Eileen Sullivan and Benjamin Weiser
c.2019 New York Times News Service
WASHINGTON — The United States has seized a North Korean shipping vessel that was violating American law and international sanctions, the Justice Department announced Thursday, a move certain to escalate tensions already on the rise between the two nations because of recent North Korean weapons tests.
Prosecutors said the carrier ship, the Wise Honest, was being used to export North Korean coal, a critical sector of the North’s economy that the United States and the United Nations have aggressively imposed sanctions on in an effort to force Pyongyang to end its nuclear weapons program. The ship was also being used to import heavy machinery.
It was the first time the United States has seized a North Korean cargo vessel for international sanctions violations, the Justice Department said. The Wise Honest is the second-largest cargo ship in Pyongyang’s fleet.
“This sanctions-busting ship is now out of service,” said John C. Demers, head of the Justice Department’s national security division. The complaint was filed in U.S. District Court in Manhattan on Thursday by the U.S. attorney’s office for the Southern District of New York.
The civil action came as North Korea’s weapons tests over the past several days have threatened the disarmament discussions that President Donald Trump opened. Trump and the North Korean leader, Kim Jong Un, abruptly ended their second meeting earlier this year when Trump refused to ease sanctions unless the North dismantled all of its nuclear weapons.
Though the Justice Department obtained a sealed seizure warrant for the ship in July, officials said the timing of the complaint seeking the vessel’s forfeiture had nothing to do with the current tensions between the two countries. On Thursday, the Wise Honest was in U.S. custody and on its way to American Samoa, the Justice Department said.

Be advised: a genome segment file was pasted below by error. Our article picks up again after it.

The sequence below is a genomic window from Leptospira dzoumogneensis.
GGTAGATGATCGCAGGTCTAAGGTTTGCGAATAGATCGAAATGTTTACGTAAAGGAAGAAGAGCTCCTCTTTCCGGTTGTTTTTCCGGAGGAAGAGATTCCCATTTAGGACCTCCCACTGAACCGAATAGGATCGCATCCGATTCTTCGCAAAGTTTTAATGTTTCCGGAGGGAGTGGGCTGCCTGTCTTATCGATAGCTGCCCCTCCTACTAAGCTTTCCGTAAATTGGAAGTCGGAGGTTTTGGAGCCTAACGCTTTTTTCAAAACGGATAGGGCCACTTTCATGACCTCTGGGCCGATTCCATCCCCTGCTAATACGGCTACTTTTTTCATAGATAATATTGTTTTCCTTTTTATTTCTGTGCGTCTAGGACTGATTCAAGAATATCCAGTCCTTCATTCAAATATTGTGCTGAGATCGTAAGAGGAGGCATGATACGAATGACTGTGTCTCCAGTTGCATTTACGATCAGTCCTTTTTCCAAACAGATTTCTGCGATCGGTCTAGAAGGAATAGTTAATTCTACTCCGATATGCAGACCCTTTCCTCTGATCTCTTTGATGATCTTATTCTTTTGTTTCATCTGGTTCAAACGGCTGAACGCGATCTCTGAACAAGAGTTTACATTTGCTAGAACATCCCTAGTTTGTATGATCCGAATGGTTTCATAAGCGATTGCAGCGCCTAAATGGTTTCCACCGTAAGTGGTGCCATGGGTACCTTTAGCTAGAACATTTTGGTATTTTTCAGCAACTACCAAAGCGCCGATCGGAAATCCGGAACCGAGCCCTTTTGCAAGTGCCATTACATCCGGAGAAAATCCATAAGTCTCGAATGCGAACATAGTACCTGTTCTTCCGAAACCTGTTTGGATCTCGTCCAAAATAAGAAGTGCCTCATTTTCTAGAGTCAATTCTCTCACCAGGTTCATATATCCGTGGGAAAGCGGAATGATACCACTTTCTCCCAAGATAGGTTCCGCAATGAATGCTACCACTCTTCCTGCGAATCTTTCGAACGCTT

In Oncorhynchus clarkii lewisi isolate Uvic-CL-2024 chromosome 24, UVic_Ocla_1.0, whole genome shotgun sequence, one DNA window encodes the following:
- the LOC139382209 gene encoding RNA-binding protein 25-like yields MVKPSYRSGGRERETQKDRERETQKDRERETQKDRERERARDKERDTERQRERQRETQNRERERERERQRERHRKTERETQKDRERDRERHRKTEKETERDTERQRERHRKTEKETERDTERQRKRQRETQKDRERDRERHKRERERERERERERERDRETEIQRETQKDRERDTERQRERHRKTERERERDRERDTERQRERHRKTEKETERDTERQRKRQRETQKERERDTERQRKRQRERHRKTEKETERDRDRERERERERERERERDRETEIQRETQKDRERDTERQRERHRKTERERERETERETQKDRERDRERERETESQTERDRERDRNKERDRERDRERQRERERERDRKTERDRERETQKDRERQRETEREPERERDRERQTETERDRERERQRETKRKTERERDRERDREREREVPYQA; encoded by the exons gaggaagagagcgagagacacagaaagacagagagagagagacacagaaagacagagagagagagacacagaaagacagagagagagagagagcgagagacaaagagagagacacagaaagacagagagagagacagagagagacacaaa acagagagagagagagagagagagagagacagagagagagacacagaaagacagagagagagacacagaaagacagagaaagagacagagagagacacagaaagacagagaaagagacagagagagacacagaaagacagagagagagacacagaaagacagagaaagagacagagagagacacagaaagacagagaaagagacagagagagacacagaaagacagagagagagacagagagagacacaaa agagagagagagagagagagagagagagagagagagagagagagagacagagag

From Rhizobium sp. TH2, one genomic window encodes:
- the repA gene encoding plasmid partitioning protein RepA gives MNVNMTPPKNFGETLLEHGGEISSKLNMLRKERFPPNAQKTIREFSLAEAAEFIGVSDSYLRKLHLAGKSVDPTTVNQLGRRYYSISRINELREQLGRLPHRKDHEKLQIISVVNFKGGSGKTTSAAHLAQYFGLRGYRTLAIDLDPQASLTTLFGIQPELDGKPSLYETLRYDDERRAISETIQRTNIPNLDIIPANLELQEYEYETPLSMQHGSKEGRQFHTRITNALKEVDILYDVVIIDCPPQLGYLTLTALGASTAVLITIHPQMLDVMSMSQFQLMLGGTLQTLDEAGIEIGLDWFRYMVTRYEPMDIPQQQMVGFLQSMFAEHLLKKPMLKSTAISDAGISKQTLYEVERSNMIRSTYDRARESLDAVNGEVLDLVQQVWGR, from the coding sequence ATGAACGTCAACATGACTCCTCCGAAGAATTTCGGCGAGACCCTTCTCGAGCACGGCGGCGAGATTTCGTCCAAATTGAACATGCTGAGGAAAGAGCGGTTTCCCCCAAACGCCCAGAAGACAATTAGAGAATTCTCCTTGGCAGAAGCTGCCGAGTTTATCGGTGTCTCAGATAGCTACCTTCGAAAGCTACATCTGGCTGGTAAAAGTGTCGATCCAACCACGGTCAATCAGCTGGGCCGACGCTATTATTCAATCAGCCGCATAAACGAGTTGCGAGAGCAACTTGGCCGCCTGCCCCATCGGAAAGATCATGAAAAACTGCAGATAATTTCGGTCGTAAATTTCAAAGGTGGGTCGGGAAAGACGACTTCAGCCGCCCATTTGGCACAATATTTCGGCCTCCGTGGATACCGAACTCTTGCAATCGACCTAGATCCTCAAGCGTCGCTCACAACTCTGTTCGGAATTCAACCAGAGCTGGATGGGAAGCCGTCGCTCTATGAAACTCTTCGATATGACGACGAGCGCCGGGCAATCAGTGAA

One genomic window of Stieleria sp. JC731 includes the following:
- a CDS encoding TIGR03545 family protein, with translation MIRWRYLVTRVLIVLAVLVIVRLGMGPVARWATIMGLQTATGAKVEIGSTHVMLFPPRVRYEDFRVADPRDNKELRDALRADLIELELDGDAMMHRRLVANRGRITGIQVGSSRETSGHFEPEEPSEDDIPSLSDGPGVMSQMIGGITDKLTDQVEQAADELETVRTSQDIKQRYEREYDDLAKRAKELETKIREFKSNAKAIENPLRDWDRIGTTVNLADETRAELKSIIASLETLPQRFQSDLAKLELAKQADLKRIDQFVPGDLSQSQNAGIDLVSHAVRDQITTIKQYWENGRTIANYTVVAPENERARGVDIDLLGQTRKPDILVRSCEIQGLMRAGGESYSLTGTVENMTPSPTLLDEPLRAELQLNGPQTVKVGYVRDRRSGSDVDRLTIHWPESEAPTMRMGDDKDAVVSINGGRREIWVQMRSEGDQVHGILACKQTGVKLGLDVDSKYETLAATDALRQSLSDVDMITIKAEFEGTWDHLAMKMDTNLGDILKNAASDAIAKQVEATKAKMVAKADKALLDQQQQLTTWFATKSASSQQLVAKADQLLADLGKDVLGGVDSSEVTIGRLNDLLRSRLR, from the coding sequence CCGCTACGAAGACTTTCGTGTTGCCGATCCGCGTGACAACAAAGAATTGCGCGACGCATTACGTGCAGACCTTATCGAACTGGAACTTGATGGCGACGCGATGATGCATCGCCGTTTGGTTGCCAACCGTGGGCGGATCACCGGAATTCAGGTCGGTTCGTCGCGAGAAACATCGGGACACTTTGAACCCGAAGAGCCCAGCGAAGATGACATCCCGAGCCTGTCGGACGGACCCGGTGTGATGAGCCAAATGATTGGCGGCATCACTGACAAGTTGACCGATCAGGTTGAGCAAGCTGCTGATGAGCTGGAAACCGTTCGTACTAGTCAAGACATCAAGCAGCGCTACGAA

Prosectors said the ship was used in a North Korean scheme to export tons of coal to foreign countries and to import heavy machinery in violation of international sanctions.
Three U.S. banks were unwittingly ensnared in the scheme, officials said, transmitting payments around the world for maintenance, equipment and improvement of the shipping vessel. The Wise Honest’s coal haul from March 2018 drew payments of more than $750,000 through accounts at one of the banks, the complaint said.
“With this seizure, we have significantly disrupted that cycle,” said Geoffrey S. Berman, the U.S. attorney in Manhattan.
Indonesian authorities detained the ship in April 2018 after it was photographed at a North Korean port, loading onto the ship what prosecutors said appeared to be coal. When the ship traveled to Indonesia, it tried to conceal details about its location by disabling its Automatic Identification System. The ship’s signal had been turned off since August 2017.
The U.N. Security Council has imposed five rounds of sanctions against North Korea since early 2016, when Pyongyang conducted its fourth nuclear test. China and others argued at the time that the sanctions would disproportionately affect ordinary North Koreans and could backfire.